Climate change: coccolithophorids for CO2 sequestration

Coccolithophorids are a group of unicellular plant plankton, which surround themselves with minute and highly structured calcite plates, called coccoliths. Coccolithophorids abound in all oceans of the world. In terms of calcium carbonate production, they are undoubtedly the major contributor to the ocean sediments (1), today accounting for about a third of the total marine CaCO3 production (2). The most abundant coccolithophore species is Emiliania huxleyi, shown on the left on the top of Figure 1.

Figure 1. Various coccolithophorids from Jeremy Young’s web page, at the National History Museum, London, UK. All scale bars are 1 micron. From left to right: Emiliania huxleyi whole coccolithophorid cell surrounded by its coccoliths, Calcidiscus leptoporus ssp. quadriperforatus; detail of a coccolith spine from Rhabdosphaera clavigera, details of coccoliths from Syracosphaera molischii, Algirosphaera robusta, and Discosphaera tubifera, respectively. The exquisite control on the nanostructures formed by coccolithophorids, and the principles regulating such control are still unexplored, and may be relevant to synthetic nanofabrication efforts.

E. huxleyi may very well be the most abundant calcium carbonate producing species on earth (3). Coccolithophorid blooms, mostly composed of E. huxleyi can be seen from satellite, as presented in Figure 2. The biogeochemical impact of coccolithophorids is amplified by export of coccoliths to the ocean floor, where coccoliths are the largest single component of deep-sea sediments, forming vast accumulations of calcareous oozes and chalks, including the Late Cretaceous chalks of NW Europe (4) (Figure 1). Over the past 220 years there has been a 40% increase in average coccolith mass (2).

Figure 2. Left and middle: coccolithophore blooms seen from satellite in the Celtic Sea and the Bering Sea. The high density of coccolithohorids provides a white background, thus sea water appears cyan, as it absorbs the complementary color red. Righ: The white cliffs of Dover, in SE England, composed mostly of sedimented coccoliths.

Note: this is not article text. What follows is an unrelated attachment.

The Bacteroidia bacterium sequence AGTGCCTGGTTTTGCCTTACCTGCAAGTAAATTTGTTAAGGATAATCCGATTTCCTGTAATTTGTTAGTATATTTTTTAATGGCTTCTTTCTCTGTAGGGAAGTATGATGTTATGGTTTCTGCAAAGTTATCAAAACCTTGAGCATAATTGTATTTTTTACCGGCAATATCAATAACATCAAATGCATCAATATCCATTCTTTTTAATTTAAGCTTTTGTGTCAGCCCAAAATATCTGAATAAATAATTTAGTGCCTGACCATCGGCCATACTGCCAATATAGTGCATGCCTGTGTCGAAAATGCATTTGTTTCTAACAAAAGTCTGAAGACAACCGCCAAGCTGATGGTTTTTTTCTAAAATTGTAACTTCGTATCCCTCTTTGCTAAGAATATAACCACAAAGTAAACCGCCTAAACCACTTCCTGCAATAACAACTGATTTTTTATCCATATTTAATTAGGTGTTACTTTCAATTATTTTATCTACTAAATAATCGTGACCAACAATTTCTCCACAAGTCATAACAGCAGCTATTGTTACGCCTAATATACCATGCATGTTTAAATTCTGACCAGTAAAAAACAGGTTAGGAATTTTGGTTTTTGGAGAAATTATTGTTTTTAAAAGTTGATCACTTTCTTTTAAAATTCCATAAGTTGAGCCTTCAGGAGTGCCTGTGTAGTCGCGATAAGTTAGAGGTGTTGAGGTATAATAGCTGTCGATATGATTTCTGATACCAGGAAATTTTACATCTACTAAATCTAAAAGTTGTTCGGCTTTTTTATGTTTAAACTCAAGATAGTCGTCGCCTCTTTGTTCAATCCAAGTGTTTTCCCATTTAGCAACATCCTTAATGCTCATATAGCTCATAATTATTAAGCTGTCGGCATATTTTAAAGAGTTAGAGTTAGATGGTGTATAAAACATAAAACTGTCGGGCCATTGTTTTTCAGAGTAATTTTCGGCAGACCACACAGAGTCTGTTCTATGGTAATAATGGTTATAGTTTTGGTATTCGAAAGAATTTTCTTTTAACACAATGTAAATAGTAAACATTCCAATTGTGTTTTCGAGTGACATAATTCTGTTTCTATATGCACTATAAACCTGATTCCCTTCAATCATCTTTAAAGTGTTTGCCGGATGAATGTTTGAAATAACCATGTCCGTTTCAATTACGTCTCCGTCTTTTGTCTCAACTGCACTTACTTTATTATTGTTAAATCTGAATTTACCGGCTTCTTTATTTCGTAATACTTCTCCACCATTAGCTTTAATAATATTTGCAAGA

Coccolith biomineralization has been extensively studied. Recent reviews include (4-9).

Coccoliths present a very unnatural morphology for calcite, yet they are composed of calcite single crystals, as shown in Figure 1.

Iglesias-Rodriguez et al. recently showed that coccolithophorids are already responding and will probably continue to respond to rising atmospheric CO2 partial pressures, which has important implications for biogeochemical modeling of future oceans and climate (2).

Coccolithophorids are responsible for the vast majority of biogenic calcification in marine systems. Results from recent marine paleontology and culture-based studies suggest that different coccolithophore species respond differentially to varying levels of nutrients, pCO2, bicarbonate, etc. (10). However, surprisingly little is known about the effect of such local environmental factors on biomineralization (11). The first coccolithophore genome sequence (of E. huxleyi) and several expressed sequence tag libraries have created an unprecedented opportunity to investigate the genetic and biochemical mechanisms responsible for biomineralization.

We are initiating in vitro experiments on E. huxleyi CO2 sequestration, and plan to correlate efficiency in CO2 removal from atmosphere and gene regulation.

  1. Lowenstam HA and Weiner S (1989) On Biomineralization (Oxford University Press, New York).
  2. Iglesias-Rodriguez MD, Halloran PR, Rickaby REM, Hall IR, Colmenero-Hidalgo E, Gittins JR, Green DRH, Tyrrell T, Gibbs SJ, Dassow Pv, et al. (2008) “Phytoplankton Calcification in a High-CO2 World” Science 320, 336-340.
  3. Westbroek P, de Jong EW, van der Wal P, Borman AH, de Vrind JPM, Kok D, de Bruiijn WC, and Parker SB (1984) “Mechanism of calcification in the marnine alga Emiliania huxleyi” Phil Trans R Soc London Ser B 304, 435-444.
  4. Young JR and Henriksen K (2003) in Biomineralization, eds. Dove PM, De Yoreo JJ, and Weiner S (MSA, Washington D.C.), pp. 189-215.
  5. Westbroek P, Young JR, and Linschooten K (1989) “Coccolith production (biomineralization) in the marine alga Emiliania huxleyi” J Protozool 36, 368-373.
  6. Pienaar RN (1994) in Coccolithophore, eds. Winter A and Siesser WG (Cambridge University Press, Cambridge), pp. 13-37.
  7. de Vrind-de Jong EW and de Vrind JPM (1997) “Algal deposition of carbonates and silicates” Rev Mineral 35, 267-307.
  8. Young JR, Davis SA, and Bown PR (1999) “Coccolith ultrastructure and biomineralization” J Struct Biol 126, 195-215.
  9. Marsh ME (2000) in Biomineralization: from biology to biotechnology and medical applications, ed. Bäuerlein E (Wiley-VHC, Winheim), pp. 251-268.
  10. Iglesias-Rodriguez MD, Halloran PR, Rickaby REM, Hall IR, Colmenero-Hidalgo E, Gittins JR, Green DRH, Tyrrell T, Gibbs SJ, von Dassow P, et al. (2008) “Phytoplankton calcification in a high-CO2 world” Science 320, 336-340.
  11. Paasche E (2002) “A review of the coccolithophorid Emiliania huxleyi (Prymnesiophyceae), with particular reference to growth, coccolith formation, and calcification-photosynthesis interactions” Phycologia 40, 503-529.